These questions led me – like many others, I’m sure – to type “glioblastoma” into Google in hopes of gaining some enhanced understanding of the disease beyond just glioblastoma=brain cancer. But while a cursory search yielded fairly straightforward descriptions of glioblastoma biology, as I dug deeper, things became considerably murkier. As it turns out, glioblastoma is much less well understood than I had presumed, and many critical questions persist that have significant implications for developing improved future treatments.


What is glioblastoma?

First, let’s get our terminology straight. A tumor arises when a cell goes rogue and starts dividing too much, forming a growth of abnormal cells. It is considered malignant, or cancerous, if it continues to grow and poses a threat to its surroundings. While there are many different types of brain tumors, gliomas account for about 30% of all brain tumors and 80% of malignant brain tumors [3]. And, since subcategories are seemingly unending in biology, gliomas are further divided into multiple subclasses, the largest of which are astrocytomas and oligodendrogliomas.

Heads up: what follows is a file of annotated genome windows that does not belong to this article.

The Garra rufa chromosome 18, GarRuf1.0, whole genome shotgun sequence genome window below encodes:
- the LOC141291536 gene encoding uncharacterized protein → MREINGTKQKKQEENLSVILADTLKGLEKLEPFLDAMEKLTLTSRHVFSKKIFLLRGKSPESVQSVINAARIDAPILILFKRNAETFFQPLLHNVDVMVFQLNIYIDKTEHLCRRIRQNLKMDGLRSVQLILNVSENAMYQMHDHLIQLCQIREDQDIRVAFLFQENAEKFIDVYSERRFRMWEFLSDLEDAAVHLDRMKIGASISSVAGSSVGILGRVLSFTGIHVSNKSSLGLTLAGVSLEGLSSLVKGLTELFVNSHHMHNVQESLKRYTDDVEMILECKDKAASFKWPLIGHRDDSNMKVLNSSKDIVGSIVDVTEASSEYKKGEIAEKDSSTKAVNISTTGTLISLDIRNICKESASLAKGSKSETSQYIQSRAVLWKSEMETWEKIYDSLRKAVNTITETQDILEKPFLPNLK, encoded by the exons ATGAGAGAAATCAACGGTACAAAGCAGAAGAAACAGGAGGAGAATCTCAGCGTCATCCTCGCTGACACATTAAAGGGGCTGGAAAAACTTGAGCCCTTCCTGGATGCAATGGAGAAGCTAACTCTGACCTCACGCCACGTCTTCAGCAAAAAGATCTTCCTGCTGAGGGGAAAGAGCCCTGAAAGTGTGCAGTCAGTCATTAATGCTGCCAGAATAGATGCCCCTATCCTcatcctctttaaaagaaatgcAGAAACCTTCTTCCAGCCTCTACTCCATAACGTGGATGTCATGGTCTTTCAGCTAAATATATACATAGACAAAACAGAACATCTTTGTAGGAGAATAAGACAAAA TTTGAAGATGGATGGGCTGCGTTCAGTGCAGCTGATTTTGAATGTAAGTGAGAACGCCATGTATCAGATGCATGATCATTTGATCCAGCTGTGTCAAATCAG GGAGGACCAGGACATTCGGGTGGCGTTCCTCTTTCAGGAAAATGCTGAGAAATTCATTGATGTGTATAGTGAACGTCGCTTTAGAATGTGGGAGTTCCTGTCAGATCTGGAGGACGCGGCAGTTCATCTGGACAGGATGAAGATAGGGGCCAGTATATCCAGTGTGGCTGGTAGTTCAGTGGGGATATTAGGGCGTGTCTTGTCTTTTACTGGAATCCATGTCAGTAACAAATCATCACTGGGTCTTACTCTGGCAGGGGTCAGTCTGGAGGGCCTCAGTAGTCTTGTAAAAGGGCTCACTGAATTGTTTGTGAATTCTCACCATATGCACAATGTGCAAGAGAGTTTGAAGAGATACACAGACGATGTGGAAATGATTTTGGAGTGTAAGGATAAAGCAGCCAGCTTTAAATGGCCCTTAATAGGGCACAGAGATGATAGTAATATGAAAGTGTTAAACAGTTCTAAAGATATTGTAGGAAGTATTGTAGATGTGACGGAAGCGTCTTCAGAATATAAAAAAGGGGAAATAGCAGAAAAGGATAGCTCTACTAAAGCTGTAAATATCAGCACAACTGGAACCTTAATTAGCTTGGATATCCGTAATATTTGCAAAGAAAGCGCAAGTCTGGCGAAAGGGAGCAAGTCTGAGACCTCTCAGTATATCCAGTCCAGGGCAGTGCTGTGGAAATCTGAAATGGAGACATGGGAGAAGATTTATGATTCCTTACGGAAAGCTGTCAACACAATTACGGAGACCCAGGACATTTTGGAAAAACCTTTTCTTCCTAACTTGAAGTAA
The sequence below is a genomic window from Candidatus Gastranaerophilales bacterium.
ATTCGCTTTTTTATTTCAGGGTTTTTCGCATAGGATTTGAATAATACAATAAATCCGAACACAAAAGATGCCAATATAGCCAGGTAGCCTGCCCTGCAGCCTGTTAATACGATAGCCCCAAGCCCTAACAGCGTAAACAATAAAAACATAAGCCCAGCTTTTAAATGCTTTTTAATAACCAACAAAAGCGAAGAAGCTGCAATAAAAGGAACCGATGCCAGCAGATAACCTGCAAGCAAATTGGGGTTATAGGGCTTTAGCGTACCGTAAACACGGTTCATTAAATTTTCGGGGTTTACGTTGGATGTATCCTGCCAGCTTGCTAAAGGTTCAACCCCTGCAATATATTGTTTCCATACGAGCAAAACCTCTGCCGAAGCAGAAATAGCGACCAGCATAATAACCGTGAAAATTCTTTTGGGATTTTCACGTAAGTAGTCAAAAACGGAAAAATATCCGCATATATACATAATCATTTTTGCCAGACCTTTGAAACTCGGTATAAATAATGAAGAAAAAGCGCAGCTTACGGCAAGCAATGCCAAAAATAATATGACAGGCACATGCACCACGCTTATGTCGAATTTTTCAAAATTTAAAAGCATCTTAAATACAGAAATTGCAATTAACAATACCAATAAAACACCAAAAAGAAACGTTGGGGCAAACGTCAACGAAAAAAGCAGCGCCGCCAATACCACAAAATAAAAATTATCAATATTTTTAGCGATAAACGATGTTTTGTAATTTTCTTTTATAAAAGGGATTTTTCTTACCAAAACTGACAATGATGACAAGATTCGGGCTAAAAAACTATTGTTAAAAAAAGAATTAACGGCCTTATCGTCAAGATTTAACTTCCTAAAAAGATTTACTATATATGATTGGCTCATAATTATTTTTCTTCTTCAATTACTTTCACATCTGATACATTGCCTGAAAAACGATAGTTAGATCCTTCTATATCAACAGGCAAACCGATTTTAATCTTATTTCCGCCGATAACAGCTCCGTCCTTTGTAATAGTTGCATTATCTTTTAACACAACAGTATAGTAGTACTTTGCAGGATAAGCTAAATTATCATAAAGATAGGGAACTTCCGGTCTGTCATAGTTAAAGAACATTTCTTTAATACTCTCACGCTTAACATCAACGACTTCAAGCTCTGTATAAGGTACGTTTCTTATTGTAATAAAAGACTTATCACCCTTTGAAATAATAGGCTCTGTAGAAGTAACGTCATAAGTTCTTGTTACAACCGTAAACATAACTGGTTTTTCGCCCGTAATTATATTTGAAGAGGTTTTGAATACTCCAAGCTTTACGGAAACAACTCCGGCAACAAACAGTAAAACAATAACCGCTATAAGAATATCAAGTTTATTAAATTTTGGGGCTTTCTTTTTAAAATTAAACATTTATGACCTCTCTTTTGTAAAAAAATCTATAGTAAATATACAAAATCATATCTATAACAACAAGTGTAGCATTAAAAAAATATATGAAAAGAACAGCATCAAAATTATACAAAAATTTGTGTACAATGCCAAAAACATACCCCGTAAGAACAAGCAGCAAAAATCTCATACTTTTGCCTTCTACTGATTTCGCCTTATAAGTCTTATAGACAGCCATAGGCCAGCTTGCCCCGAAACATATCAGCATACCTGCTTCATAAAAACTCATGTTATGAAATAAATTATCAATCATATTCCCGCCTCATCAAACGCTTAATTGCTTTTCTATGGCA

Glioblastoma within a simplified schematic of brain tumor classifications. For simplicity, classifications that are not discussed in this article are left out.


Glioblastoma (official name glioblastoma multiforme) is the most severe type of astrocytoma, identified by the appearance of rampant cell death (necrosis), abnormal appearance, rapid proliferation, and the formation of new blood vessels [4]. Not only is glioblastoma the most aggressive brain tumor, but it’s also among the most common, accounting for about 15% of all brain tumors and over half of all gliomas [3]. Within glioblastoma, tumors are categorized as either originating directly in the brain (“primary”) or starting elsewhere in the body and spreading to the brain (“secondary” or “metastatic”). Primary glioblastoma, the kind that took the life of John McCain, is by far the most prevalent and is particularly common in older individuals (median age 62 years), whereas secondary glioblastoma mainly manifests in younger adults (median age 44 years) [5].